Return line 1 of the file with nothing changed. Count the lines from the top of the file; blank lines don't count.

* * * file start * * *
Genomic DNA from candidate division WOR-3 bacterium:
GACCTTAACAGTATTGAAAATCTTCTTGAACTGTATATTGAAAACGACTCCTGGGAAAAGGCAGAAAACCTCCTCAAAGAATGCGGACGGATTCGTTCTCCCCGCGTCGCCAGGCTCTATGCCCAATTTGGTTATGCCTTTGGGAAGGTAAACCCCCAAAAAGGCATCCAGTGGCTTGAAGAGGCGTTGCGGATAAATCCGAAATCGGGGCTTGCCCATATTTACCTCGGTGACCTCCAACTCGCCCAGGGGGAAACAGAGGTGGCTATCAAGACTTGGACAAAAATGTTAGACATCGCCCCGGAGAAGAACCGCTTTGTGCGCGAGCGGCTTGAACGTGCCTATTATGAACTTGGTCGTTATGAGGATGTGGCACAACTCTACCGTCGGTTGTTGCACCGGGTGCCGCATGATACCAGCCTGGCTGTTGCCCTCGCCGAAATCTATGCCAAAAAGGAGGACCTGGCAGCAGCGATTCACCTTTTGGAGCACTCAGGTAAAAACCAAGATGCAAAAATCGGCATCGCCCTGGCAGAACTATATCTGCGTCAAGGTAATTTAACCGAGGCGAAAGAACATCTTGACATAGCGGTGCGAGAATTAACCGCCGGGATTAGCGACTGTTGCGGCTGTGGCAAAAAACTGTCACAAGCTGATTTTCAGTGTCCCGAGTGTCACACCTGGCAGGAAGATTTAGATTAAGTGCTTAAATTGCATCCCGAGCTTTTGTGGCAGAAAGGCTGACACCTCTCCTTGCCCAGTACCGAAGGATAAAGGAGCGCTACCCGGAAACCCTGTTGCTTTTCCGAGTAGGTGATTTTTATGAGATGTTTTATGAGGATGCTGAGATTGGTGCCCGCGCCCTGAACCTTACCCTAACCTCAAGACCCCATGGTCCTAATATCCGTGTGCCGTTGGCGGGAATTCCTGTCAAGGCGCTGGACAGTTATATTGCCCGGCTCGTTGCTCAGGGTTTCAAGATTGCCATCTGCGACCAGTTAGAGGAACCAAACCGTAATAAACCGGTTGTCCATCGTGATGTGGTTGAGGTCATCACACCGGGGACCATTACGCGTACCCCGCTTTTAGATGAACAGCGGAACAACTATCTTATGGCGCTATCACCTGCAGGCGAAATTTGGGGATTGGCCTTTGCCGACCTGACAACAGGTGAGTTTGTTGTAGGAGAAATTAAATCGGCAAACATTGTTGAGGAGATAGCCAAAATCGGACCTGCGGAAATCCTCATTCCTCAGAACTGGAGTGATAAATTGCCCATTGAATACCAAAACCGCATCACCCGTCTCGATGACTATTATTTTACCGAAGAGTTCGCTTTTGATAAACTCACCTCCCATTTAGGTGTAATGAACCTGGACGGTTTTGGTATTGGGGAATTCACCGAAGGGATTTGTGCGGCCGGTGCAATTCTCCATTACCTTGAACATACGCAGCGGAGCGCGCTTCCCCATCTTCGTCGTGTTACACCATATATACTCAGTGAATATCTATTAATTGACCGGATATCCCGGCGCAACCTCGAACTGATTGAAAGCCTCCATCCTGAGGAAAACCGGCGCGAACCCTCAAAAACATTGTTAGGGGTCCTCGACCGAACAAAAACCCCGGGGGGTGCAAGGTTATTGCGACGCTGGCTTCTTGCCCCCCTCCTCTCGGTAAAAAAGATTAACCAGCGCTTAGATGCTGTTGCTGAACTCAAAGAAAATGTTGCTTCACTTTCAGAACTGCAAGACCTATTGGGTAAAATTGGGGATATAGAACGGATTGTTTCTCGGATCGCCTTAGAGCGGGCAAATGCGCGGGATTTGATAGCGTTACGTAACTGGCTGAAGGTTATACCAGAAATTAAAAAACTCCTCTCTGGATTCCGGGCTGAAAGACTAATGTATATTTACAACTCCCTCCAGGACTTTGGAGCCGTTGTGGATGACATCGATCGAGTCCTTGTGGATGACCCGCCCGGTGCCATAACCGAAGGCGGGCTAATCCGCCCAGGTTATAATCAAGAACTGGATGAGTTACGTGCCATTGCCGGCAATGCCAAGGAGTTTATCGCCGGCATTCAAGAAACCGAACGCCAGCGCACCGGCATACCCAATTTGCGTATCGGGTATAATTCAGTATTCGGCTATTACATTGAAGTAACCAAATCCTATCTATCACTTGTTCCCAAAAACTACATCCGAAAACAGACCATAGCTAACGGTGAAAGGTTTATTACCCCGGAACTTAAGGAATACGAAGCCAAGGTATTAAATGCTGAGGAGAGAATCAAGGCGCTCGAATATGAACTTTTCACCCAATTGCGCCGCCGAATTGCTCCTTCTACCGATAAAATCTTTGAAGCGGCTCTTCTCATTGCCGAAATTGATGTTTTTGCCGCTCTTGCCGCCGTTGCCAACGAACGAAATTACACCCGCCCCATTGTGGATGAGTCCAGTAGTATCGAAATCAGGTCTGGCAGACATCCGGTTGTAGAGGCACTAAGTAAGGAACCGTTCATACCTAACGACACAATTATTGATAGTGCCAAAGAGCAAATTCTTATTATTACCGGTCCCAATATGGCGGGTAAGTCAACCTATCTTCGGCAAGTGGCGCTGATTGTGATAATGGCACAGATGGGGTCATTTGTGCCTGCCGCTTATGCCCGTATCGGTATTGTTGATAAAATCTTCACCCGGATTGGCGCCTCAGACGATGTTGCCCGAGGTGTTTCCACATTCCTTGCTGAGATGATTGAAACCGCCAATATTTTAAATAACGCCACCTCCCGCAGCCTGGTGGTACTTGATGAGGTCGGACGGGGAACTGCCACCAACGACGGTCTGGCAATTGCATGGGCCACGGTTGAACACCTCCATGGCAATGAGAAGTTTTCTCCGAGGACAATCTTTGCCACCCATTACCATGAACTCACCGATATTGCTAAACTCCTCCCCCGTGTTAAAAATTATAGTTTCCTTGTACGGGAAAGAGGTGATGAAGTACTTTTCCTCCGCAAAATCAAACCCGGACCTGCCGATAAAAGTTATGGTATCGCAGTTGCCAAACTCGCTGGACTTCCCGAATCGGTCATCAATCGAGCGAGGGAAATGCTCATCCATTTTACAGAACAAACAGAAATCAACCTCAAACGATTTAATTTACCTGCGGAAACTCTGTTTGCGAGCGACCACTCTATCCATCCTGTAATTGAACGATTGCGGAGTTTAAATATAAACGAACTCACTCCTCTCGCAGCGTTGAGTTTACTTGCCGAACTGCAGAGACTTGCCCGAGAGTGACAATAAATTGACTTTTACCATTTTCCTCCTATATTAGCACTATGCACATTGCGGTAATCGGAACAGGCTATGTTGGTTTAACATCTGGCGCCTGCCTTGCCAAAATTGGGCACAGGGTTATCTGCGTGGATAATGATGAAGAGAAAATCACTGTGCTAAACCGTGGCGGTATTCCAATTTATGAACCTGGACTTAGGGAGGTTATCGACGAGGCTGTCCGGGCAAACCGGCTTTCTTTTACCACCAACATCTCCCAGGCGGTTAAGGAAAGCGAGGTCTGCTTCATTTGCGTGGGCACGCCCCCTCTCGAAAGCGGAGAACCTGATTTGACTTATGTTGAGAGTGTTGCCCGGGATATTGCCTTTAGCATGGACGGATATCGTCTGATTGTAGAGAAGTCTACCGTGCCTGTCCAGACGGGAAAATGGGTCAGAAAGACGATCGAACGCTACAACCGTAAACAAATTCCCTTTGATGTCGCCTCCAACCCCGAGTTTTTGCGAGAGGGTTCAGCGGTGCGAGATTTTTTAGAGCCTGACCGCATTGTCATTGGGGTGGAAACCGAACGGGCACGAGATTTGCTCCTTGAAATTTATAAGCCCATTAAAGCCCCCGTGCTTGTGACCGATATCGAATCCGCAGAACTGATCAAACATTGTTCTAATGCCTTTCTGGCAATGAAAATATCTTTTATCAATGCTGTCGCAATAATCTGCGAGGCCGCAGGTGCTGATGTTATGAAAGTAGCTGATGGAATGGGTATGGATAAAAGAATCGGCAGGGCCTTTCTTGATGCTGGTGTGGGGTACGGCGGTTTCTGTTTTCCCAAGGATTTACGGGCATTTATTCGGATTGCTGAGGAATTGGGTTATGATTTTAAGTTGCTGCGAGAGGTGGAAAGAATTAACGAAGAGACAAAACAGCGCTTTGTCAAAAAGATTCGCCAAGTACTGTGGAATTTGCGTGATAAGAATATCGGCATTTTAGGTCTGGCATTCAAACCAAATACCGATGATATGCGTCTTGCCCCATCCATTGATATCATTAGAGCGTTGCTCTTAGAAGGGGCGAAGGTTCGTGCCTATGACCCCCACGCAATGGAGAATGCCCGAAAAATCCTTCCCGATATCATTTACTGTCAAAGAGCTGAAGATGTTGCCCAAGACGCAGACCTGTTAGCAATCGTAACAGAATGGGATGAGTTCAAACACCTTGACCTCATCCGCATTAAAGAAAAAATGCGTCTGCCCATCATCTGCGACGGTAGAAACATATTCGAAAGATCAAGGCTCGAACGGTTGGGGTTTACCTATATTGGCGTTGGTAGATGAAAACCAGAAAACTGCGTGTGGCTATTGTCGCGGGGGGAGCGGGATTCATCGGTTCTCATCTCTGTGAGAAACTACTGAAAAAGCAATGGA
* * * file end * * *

Genomic DNA from candidate division WOR-3 bacterium: